Last week I wrote about traveling with Children. This week I’d like to focus on the impact travel can have on children who become Third Culture Kids. According to Wikipedia, a “Third culture kid” (TCK) is a term used to refer to children raised in a culture other than their parents for a significant part of their early developmental years. Not all children are fortunate enough to live in different cultures for many of their formative years, but travel exposes them to many cultures they may have never encountered. In this way, travel helps to create the Third Culture Kid mentality that forms positive world citizens. Here are a few ways that travel can have an impact on children
Travel helps children become more adaptable and flexible. It makes them more accepting of cultural differences and teaches them that although we may look different, we are all the same. Travel expands children’s thinking and exposes them to a world full of changes and new experiences. We can try as much as we can to protect our children from stereotypes and prejudices, but travel exposes them to it all. This firsthand exposure helps children to dispel the stereotypes and generalizations they may have encountered or will encounter. Most of all, it teaches children that diversity should be celebrated.
Children will often want to travel more often once exposed to travel. The travel experience tends to spark a child’s sense of curiosity, imagination, and sense of adventure. Travel becomes a natural teacher as it automatically teaches geography and instills an interest in history and the world. Additionally, because children are experiencing the world firsthand, it encourages them to build social skills and make new friends, many of who will often be very different from them or the people they usually associate with.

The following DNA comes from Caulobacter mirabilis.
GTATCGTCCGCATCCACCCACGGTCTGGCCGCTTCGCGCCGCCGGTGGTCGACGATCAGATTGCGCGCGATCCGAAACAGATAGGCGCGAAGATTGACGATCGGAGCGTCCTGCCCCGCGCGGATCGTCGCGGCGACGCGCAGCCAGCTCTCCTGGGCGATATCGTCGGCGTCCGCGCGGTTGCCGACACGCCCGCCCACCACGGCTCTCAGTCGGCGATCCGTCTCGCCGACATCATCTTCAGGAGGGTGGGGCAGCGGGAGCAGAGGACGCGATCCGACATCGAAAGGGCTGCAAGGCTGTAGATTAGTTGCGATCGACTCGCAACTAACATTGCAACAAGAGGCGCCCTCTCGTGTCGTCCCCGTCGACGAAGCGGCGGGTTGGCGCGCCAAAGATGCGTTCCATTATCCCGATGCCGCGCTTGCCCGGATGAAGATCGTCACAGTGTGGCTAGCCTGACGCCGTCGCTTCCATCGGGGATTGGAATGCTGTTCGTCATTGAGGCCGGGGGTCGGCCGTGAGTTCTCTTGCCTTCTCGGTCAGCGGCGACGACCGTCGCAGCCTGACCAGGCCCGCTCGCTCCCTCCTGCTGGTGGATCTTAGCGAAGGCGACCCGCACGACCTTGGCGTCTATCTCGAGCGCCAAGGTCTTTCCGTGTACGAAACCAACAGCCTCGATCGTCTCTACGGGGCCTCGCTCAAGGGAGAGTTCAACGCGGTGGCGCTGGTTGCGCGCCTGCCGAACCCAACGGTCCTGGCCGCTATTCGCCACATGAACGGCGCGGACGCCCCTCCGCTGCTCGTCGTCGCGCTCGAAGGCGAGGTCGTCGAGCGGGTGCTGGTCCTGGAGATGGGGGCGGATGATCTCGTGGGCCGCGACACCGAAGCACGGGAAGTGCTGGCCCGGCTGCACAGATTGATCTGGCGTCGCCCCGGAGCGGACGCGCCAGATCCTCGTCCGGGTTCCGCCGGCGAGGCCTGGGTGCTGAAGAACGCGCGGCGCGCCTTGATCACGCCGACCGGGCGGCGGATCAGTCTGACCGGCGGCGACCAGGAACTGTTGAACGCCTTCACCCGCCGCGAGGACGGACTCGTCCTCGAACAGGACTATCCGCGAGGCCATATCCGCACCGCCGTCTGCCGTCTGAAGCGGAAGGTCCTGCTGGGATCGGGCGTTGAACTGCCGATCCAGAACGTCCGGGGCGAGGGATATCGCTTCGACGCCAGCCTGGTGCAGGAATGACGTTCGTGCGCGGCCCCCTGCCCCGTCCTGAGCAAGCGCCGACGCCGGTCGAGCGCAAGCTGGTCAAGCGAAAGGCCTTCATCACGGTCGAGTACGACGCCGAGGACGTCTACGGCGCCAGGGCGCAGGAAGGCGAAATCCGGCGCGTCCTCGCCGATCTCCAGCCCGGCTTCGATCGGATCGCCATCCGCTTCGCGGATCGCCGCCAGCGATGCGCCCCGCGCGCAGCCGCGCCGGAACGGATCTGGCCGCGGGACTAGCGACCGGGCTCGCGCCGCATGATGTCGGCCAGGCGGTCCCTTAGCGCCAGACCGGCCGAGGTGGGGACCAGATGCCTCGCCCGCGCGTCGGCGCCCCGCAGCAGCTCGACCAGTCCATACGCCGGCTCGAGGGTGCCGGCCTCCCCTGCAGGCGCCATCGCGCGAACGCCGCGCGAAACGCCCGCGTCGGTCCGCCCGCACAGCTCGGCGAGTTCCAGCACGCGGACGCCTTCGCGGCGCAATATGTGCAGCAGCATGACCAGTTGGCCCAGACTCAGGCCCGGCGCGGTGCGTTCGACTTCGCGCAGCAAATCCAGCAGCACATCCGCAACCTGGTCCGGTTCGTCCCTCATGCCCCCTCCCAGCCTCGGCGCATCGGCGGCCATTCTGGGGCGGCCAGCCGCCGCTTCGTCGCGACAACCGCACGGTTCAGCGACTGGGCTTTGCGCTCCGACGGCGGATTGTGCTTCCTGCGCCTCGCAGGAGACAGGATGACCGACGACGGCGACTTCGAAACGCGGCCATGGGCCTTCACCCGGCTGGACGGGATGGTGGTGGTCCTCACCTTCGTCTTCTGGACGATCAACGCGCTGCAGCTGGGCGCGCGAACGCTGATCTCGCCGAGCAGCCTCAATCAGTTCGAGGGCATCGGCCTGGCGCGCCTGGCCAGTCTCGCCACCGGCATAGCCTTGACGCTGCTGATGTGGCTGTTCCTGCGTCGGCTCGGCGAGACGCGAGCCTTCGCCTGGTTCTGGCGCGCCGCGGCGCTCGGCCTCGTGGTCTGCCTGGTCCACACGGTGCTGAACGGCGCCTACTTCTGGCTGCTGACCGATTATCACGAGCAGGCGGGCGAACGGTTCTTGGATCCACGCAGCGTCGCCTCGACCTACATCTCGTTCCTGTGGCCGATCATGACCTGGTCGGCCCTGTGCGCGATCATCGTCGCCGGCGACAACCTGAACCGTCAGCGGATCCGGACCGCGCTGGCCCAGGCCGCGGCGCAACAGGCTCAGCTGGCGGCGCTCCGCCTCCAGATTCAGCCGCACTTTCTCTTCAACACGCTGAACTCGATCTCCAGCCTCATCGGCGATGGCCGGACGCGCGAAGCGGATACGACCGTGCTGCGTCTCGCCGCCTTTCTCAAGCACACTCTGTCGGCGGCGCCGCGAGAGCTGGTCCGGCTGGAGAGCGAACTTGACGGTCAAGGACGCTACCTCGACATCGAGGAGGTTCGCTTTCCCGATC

Once children have been exposed to travel, they become risk takers and are often more mendable to trying new things. They become more adaptable and flexible, and responsible. Children who travel learn to connect with people of all ages, nationalities, and walks of life. This range of social opportunities cannot be learned in a traditional school setting, which is one of the main reasons why travel enriches children. Most importantly, because travel is never without hiccups, children learn firsthand how to meet different challenges, adapt to new situations, and have the patience to handle unexpected changes.
My best example comes from my children, who spent their formative years at an international school in Singapore. The experience they have of living abroad has shaped them as world citizens. Their travels as the children of an international flight attendant and while in Asia have made them significantly more interested in international life and its experiences. My son is now living in Italy and taking advantage of traveling through Europe as much as he did traveling throughout SE Asia. My daughter is continuing her education in Internation studies and is focused on an international career.
There is no doubt that travel made a difference in my children’s lives, and I know it will impact any child who travels. Do you agree? Let me know in the comment section below.